I’ve recently run across not one, but two recent papers on Bayesian language modeling. I haven’t been living under a rock, but it has taken me a while to get my head around Bayesian modeling.

The first of these is a very flexible hierarchical model:

David M. Blei, Andrew Y. Ng and Michael I. Jordan. 2003.

Latent Dirichlet Allocation.JMLR.

Their approach is so by-the-book, that it would have made a nice example in either the hierarchical models chapter or the posterior mode chapter of Gelman et al.’s *Bayesian Data Analysis*. This model generates a document by first selecting a multinomial topic distribution, then for each word in the paper, selecting a topic, then for each topic, generating a word based on a conditional probability estimate of the word given the topic. The Dirichlet distribution in the title is a conjugate prior for multinomials and is used to represent the distribution from which the topic distributions are selected, with the posterior distribution (after EM style training) is also a Dirichlet. The topics are latent in that they are bootstrapped using EM rather than trained.

The obvious applications are in multi-class clustering, where an optimal mixture of topics may be inferred for each document. It’s also being used for dimensionality reduction in the same way as latent semantic indexing (LSI).

I’m going to use a simpler latent Dirichlet model for inferring paradigms for morphological stemming from unlabeled data. The inference is a bit simple as there’s only one paradigm chosen per word, in contrast with the multiple topics chosen per document. With EM-style training, this will amount to what’s often called "model-based clustering", or "soft clustering", or just "EM clustering". My models aren’t simple conditionals, but will be a combination of length model (for stems and suffixes) and a character language model for generating the actual stems. Note that this proposal is not at all what Erwin Chan did recently in his 2006 SIGPHON paper Learning probabilistic paradigms for morphology in a latent class model; he applied LDA to perform a divisive clustering of stems and suffixes, with the goal of retrieving linguistically sensible hard clusters for stems and suffixes.

Another paper in this paradigm brings in correlation between topics, Laffterty and

Blei’s 2005 NIPS paper, Correlated Topic Models. The basic Dirichlet/multinomial model has been used for IR (Lafferty and Zhai), as has the LDA (Zhai).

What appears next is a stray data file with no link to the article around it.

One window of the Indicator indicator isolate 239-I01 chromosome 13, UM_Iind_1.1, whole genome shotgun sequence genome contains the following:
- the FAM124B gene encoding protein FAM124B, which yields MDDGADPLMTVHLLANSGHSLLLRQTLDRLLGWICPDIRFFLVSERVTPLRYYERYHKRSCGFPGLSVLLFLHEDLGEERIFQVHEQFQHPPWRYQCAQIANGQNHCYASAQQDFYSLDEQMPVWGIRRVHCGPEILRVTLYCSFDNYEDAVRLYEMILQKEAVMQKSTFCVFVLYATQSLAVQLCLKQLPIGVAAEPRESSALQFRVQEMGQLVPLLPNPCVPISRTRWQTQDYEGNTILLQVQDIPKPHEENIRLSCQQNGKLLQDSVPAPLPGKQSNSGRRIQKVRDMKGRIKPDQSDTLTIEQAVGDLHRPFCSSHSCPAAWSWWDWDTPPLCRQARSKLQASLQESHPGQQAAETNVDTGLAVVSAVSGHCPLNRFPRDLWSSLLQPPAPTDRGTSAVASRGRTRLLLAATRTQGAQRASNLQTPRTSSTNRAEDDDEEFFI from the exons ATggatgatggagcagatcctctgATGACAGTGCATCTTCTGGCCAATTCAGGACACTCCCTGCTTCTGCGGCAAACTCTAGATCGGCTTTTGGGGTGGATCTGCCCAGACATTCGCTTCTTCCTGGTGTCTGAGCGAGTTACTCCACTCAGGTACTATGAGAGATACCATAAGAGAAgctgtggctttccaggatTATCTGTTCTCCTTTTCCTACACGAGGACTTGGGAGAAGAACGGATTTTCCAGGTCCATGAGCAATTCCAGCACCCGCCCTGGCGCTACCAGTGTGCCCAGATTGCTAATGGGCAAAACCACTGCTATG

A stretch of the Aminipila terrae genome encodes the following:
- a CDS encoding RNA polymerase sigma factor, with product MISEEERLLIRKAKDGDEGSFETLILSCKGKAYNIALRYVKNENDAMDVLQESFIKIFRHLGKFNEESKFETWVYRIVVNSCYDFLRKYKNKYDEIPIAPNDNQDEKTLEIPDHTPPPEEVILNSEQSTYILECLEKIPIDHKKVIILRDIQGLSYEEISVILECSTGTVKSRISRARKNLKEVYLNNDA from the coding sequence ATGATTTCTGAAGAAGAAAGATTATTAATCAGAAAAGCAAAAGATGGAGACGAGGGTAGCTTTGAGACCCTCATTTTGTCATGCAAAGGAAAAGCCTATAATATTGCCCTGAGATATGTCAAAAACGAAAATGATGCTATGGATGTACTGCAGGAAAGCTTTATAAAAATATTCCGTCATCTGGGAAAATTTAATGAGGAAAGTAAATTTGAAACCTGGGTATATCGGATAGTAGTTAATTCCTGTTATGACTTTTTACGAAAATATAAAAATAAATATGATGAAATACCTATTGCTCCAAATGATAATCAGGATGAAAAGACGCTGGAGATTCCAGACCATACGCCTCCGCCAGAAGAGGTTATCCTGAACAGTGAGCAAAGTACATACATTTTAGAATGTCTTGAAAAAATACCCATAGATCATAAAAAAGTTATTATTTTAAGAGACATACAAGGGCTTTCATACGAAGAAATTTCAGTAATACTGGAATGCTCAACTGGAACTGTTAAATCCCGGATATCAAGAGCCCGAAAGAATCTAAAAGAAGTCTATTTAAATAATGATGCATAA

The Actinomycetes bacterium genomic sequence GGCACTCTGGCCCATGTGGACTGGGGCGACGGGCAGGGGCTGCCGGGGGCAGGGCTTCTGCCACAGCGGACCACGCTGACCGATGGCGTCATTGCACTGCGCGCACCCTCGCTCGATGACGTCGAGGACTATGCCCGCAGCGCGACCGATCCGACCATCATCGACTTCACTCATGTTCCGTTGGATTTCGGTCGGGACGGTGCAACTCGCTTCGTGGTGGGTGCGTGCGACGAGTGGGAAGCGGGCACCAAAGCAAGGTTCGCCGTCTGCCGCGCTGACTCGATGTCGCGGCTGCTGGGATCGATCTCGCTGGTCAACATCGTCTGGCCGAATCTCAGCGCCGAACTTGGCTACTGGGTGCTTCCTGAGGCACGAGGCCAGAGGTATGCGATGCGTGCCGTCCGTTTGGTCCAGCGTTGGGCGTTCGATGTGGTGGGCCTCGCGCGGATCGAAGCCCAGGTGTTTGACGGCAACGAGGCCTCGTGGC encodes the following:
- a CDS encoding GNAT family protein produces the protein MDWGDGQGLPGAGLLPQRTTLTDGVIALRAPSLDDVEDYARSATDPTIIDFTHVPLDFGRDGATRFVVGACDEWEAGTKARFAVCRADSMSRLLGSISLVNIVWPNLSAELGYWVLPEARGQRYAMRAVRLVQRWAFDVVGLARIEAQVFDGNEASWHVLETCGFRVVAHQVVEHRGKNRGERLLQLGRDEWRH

The second of these papers solves a problem I’ve been mulling over for years, which is how to model the Zipf-like (power law) distribution of language with a reasonable prior and inference scheme. For the answer, look no further than:

Yee Whye Teh. 2006. A hierarchical Bayesian LM based on Pitman-Yor Processes.

ACL.

The Pitman-Yor process is also known as a Chinese restaurant process. The standard presentation is that there’s a restaurant with infinitely many tables of infinite capacity and a sequence of customers showing up. Each customer either sits at an existing table with probability proportional to how many people are already sitting there, or sits at a new table with a small probability. This leads to a natural power-law distribution. What’s really nice is that simulated draws can be made pretty much the way the model’s described. And what’s really neat is that the empirical Bayes priors look just like Kneser-Ney smoothing.

The language model performs about as well as Kneser-Ney smoothing (which is itself just what is known as "update exclusion" in the prediction-by-partial matching compression literature) with token trigrams on 14M tokens of English news training data. LingPipe’s Witten-Bell smoothing for character n-grams performed indistinguishably from Kneser-Ney smoothing. In any case, Pitman-Yor’s far too costly for our uses, at least with the sampling Teh describes, but I’m curious as to how low we can bound the entropy rate of a source like MEDLINE.

I think the analogy could be improved. Instead of tables, imagine a Chinese restaurant that can make infinitely many different dishes. Each customer comes in and says “I’ll have what he’s having” with probability proportional to the number of people already having a dish, and says “I’ll have something no one else is having” with some small probability.

The obvious step is to combine these two ideas to get a very tight model. Use LDA to do what Chen and Goodman did with mixing topics, and use Pitman-Yor to do the estimation of the models (replacing the simple conditional estimates used in LDA). I wouldn’t be surprised if someone does this for ACL.

June 27, 2009 at 4:01 am |

Thanks for your write-up; it is very enlightening.

The link to YW Teh’s paper gives a 404. The new url is here: http://www.gatsby.ucl.ac.uk/~ywteh/research/compling/acl2006.pdf